Sometimes a person with cancer may become so distressed that they wish that death would come more quickly. This might happen if they are feeling particularly ill, scared, or perhaps worried about the strain that they are putting on others.

If this is how you feel, discuss your concerns with a doctor, nurse, counsellor or social worker.

If you urgently need somebody to talk to because you are very distressed or thinking about ending your life, call Lifeline on 13 11 14 for free, confidential phone counselling at any time.

It’s tough for anyone to confront their own mortality, but it’s unavoidable when you get a terminal illness. Suddenly I had to start thinking about practical things like getting a will and a power of attorney. Something else that was tough to talk to my wife about was the funeral plans, but I’m glad I got it out of the way because it’s one less thing to worry about.” IAN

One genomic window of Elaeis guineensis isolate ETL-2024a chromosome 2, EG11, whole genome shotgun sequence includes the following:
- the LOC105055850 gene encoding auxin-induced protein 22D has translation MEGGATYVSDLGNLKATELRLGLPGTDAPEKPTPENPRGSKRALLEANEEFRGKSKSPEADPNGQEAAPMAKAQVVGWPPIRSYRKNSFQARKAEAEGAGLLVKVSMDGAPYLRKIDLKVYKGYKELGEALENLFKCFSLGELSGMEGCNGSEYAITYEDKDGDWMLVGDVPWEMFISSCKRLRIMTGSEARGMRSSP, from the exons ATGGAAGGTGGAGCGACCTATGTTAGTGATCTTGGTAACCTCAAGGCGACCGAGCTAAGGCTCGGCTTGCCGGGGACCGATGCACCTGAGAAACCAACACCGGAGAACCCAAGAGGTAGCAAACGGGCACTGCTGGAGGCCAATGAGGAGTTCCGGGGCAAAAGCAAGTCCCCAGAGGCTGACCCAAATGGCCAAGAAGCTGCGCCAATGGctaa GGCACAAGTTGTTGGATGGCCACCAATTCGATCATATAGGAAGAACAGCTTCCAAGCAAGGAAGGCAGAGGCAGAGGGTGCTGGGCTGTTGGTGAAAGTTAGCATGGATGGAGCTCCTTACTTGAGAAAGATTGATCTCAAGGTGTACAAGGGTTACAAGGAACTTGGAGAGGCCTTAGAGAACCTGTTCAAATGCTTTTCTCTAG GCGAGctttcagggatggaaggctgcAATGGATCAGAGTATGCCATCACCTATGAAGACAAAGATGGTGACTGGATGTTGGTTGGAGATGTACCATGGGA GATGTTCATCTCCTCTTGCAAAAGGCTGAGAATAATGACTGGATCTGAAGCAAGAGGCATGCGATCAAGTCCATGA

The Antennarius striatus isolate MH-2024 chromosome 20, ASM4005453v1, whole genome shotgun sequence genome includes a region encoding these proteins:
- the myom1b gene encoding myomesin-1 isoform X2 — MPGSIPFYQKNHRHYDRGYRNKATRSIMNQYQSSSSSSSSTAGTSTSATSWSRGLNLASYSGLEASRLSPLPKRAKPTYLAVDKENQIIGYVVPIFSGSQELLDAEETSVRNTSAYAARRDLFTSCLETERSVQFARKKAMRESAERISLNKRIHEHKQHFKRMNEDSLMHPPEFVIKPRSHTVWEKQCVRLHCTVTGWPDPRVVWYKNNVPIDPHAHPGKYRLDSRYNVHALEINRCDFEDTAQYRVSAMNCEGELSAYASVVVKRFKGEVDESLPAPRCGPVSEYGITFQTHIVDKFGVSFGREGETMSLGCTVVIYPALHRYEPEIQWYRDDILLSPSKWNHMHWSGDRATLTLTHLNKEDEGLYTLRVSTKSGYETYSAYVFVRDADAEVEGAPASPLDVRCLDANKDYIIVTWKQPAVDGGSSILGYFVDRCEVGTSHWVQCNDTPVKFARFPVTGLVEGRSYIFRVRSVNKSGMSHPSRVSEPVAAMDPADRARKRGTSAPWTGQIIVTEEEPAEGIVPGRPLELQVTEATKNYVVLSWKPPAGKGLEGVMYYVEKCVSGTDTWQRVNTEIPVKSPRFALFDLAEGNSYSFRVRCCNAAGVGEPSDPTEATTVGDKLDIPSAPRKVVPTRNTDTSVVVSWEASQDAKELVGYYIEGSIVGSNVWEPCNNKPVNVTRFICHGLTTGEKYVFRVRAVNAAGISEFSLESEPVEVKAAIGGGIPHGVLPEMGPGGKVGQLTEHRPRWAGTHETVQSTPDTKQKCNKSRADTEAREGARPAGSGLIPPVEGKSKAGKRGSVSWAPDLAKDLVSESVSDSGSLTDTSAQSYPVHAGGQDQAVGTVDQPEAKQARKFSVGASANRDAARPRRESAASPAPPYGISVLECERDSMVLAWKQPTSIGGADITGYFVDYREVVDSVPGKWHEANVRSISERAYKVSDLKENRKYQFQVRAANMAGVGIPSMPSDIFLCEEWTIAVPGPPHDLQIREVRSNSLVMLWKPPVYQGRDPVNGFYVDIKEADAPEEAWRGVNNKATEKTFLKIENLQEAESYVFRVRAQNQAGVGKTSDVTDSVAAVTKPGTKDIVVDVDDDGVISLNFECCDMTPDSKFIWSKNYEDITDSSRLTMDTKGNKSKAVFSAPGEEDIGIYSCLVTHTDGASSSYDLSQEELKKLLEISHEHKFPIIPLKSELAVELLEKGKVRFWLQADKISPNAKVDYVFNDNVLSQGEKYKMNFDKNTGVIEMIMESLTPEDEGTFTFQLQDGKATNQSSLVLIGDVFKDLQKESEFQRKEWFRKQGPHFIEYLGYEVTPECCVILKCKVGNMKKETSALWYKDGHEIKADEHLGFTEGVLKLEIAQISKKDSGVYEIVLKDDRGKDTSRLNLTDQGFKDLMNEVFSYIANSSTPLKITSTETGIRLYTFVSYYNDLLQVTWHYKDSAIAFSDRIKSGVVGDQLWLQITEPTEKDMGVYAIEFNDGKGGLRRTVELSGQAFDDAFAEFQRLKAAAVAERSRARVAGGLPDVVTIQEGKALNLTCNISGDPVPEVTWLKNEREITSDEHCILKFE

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This information is reviewed by

This information was last reviewed July 2023 by the following expert content reviewers: Prof Jane Phillips, Head, School of Nursing and Professor, Centre for Healthcare Transformation, Queensland University of Technology and Emerita Professor Palliative Nursing, University of Technology Sydney, NSW; Prof Meera Agar, Palliative Care Physician, Professor of Palliative Medicine, University of Technology Sydney, IMPACCT, Sydney, NSW; Sandra Anderson, Consumer; A/Prof Megan Best, The University of Notre Dame Australia and The University of Sydney, NSW; Prof Lauren Breen, Psychologist and Discipline Lead, Psychology, Curtin University, WA; David Dawes, Manager, Spiritual Care Department, Peter MacCallum Cancer Centre, VIC; Rob Ferguson, Consumer; Gabrielle Gawne-Kelnar, Counsellor, Psychotherapist and Social Worker, One Life Counselling & Psychotherapy, NSW; Justine Hatton, Senior Social Worker, Southern Adelaide Palliative Services, Flinders Medical Centre, SA; Caitlin MacDonagh, Clinical Nurse Consultant, Palliative Care, Royal North Shore Hospital, Northern Sydney Local Health District, NSW; McCabe Centre for Law and Cancer; Palliative Care Australia; Belinda Reinhold, Acting Lead Palliative Care, Cancer Council QLD; Xanthe Sansome, National Program Director, Advance Care Planning Australia; Kirsty Trebilcock, 13 11 20 Consultant, Cancer Council SA.